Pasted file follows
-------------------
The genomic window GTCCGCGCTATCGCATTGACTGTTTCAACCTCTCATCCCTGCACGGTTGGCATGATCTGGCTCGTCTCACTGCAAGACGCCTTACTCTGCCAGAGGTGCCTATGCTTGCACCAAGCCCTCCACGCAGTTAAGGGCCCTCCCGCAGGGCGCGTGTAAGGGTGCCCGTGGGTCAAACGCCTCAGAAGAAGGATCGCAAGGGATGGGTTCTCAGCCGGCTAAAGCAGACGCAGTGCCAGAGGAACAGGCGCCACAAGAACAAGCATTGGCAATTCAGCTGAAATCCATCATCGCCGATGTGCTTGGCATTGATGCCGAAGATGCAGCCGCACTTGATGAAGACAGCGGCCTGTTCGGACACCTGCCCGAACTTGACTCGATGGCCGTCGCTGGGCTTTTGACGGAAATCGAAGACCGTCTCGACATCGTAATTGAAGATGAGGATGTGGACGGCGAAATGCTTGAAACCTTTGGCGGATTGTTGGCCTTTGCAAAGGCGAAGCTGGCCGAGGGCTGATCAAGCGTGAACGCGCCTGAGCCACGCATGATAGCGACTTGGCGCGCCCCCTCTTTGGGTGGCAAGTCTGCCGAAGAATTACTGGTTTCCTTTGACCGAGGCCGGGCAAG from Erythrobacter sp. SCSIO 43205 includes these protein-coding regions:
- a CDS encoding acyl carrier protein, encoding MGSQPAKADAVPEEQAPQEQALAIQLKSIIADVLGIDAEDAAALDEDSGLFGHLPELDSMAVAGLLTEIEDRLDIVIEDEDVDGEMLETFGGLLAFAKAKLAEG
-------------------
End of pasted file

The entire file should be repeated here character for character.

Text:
The genomic window GTCCGCGCTATCGCATTGACTGTTTCAACCTCTCATCCCTGCACGGTTGGCATGATCTGGCTCGTCTCACTGCAAGACGCCTTACTCTGCCAGAGGTGCCTATGCTTGCACCAAGCCCTCCACGCAGTTAAGGGCCCTCCCGCAGGGCGCGTGTAAGGGTGCCCGTGGGTCAAACGCCTCAGAAGAAGGATCGCAAGGGATGGGTTCTCAGCCGGCTAAAGCAGACGCAGTGCCAGAGGAACAGGCGCCACAAGAACAAGCATTGGCAATTCAGCTGAAATCCATCATCGCCGATGTGCTTGGCATTGATGCCGAAGATGCAGCCGCACTTGATGAAGACAGCGGCCTGTTCGGACACCTGCCCGAACTTGACTCGATGGCCGTCGCTGGGCTTTTGACGGAAATCGAAGACCGTCTCGACATCGTAATTGAAGATGAGGATGTGGACGGCGAAATGCTTGAAACCTTTGGCGGATTGTTGGCCTTTGCAAAGGCGAAGCTGGCCGAGGGCTGATCAAGCGTGAACGCGCCTGAGCCACGCATGATAGCGACTTGGCGCGCCCCCTCTTTGGGTGGCAAGTCTGCCGAAGAATTACTGGTTTCCTTTGACCGAGGCCGGGCAAG from Erythrobacter sp. SCSIO 43205 includes these protein-coding regions:
- a CDS encoding acyl carrier protein, encoding MGSQPAKADAVPEEQAPQEQALAIQLKSIIADVLGIDAEDAAALDEDSGLFGHLPELDSMAVAGLLTEIEDRLDIVIEDEDVDGEMLETFGGLLAFAKAKLAEG